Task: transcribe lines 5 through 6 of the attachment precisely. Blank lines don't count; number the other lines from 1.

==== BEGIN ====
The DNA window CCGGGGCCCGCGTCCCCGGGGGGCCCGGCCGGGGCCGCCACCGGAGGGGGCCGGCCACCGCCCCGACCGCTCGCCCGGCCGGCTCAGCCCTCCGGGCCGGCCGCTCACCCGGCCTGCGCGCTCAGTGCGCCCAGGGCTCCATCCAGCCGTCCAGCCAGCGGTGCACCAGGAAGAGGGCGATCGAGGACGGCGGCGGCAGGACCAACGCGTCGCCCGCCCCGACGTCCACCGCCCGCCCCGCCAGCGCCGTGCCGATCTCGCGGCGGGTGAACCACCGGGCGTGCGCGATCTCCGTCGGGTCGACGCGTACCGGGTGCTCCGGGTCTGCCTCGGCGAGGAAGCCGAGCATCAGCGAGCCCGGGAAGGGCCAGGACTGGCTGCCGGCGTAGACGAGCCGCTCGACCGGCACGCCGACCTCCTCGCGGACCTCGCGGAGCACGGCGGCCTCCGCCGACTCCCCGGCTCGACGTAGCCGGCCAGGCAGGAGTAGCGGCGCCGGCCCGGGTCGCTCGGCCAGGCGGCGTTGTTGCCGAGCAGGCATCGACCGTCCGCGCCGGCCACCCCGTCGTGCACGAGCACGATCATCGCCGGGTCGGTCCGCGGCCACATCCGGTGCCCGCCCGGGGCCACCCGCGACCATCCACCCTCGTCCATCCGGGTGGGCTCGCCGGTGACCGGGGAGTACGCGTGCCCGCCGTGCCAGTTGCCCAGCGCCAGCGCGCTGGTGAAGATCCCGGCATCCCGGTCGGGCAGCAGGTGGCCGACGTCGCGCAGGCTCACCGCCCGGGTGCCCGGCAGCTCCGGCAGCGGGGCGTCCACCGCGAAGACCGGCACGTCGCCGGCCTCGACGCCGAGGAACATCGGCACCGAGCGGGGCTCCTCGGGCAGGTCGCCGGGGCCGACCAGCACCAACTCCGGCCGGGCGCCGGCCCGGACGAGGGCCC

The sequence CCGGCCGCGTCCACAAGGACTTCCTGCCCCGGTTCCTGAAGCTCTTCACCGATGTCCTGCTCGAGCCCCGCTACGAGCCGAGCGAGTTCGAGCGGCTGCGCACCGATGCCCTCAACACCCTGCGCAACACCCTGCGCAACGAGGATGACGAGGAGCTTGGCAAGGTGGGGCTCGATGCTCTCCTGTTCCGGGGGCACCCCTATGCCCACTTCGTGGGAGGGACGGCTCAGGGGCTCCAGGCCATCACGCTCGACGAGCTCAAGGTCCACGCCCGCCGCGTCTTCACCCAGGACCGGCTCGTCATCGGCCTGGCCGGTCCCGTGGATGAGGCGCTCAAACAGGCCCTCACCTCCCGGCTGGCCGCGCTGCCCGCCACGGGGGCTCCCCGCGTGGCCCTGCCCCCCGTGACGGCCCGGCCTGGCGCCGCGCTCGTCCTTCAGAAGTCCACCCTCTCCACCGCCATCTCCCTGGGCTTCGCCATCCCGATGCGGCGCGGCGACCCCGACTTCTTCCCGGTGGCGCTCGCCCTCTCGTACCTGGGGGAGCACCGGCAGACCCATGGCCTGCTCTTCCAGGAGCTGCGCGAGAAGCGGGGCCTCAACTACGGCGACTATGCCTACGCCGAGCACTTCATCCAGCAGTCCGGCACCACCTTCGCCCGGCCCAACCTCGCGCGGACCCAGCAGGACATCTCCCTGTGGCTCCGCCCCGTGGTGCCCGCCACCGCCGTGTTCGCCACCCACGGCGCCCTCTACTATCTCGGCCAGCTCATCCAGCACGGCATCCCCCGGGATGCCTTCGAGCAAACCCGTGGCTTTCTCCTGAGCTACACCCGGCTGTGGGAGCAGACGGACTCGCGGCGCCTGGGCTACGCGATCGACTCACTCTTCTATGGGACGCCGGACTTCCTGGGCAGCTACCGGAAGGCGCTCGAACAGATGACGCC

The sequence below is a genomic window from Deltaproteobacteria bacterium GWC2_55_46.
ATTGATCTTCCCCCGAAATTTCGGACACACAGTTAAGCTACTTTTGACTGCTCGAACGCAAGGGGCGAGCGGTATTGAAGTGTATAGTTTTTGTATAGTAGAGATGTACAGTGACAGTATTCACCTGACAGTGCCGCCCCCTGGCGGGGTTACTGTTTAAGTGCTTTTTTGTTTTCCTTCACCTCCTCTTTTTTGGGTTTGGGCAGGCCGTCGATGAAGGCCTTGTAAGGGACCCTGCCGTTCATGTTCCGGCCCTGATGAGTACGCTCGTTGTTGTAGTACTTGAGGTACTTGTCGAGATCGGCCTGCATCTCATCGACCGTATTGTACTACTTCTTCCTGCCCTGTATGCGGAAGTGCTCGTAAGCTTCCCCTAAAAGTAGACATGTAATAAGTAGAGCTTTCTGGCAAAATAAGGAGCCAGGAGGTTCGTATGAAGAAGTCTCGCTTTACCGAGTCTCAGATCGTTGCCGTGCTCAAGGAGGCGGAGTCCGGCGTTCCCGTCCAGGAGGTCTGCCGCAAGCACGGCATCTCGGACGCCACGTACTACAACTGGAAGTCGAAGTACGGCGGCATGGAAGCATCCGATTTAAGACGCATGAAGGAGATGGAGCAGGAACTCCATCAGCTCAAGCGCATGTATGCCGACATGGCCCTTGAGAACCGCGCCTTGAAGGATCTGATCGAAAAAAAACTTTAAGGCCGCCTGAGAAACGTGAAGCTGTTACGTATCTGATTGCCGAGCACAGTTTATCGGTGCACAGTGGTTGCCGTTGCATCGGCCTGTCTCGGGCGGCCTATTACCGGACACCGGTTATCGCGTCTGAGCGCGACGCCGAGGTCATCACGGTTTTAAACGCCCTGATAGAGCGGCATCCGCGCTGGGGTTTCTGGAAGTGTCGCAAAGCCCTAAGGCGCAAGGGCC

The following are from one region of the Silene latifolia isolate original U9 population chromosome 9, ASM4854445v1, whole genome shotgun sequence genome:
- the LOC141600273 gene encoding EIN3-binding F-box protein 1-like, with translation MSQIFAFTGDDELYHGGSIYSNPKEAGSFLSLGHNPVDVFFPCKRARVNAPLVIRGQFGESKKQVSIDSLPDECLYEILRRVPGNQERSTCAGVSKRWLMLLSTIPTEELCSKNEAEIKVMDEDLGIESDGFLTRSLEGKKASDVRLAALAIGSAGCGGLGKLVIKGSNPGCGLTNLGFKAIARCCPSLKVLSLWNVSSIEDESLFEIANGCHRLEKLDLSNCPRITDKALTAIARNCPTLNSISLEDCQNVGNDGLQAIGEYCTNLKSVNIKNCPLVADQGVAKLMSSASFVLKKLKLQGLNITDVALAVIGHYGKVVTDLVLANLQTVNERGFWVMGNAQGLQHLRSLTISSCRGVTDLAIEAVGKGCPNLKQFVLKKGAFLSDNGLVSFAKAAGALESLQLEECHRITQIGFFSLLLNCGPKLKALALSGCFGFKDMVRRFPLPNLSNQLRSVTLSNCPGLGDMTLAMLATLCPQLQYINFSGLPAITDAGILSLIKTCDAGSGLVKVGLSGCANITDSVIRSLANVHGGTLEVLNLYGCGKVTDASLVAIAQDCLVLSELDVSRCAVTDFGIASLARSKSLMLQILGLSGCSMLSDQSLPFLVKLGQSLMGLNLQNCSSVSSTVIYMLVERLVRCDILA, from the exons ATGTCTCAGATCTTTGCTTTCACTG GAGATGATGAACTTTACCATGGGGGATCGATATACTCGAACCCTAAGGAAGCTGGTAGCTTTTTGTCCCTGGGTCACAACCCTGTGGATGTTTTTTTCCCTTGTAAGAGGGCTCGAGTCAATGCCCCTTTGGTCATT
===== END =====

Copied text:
The following are from one region of the Silene latifolia isolate original U9 population chromosome 9, ASM4854445v1, whole genome shotgun sequence genome:
- the LOC141600273 gene encoding EIN3-binding F-box protein 1-like, with translation MSQIFAFTGDDELYHGGSIYSNPKEAGSFLSLGHNPVDVFFPCKRARVNAPLVIRGQFGESKKQVSIDSLPDECLYEILRRVPGNQERSTCAGVSKRWLMLLSTIPTEELCSKNEAEIKVMDEDLGIESDGFLTRSLEGKKASDVRLAALAIGSAGCGGLGKLVIKGSNPGCGLTNLGFKAIARCCPSLKVLSLWNVSSIEDESLFEIANGCHRLEKLDLSNCPRITDKALTAIARNCPTLNSISLEDCQNVGNDGLQAIGEYCTNLKSVNIKNCPLVADQGVAKLMSSASFVLKKLKLQGLNITDVALAVIGHYGKVVTDLVLANLQTVNERGFWVMGNAQGLQHLRSLTISSCRGVTDLAIEAVGKGCPNLKQFVLKKGAFLSDNGLVSFAKAAGALESLQLEECHRITQIGFFSLLLNCGPKLKALALSGCFGFKDMVRRFPLPNLSNQLRSVTLSNCPGLGDMTLAMLATLCPQLQYINFSGLPAITDAGILSLIKTCDAGSGLVKVGLSGCANITDSVIRSLANVHGGTLEVLNLYGCGKVTDASLVAIAQDCLVLSELDVSRCAVTDFGIASLARSKSLMLQILGLSGCSMLSDQSLPFLVKLGQSLMGLNLQNCSSVSSTVIYMLVERLVRCDILA, from the exons ATGTCTCAGATCTTTGCTTTCACTG GAGATGATGAACTTTACCATGGGGGATCGATATACTCGAACCCTAAGGAAGCTGGTAGCTTTTTGTCCCTGGGTCACAACCCTGTGGATGTTTTTTTCCCTTGTAAGAGGGCTCGAGTCAATGCCCCTTTGGTCATT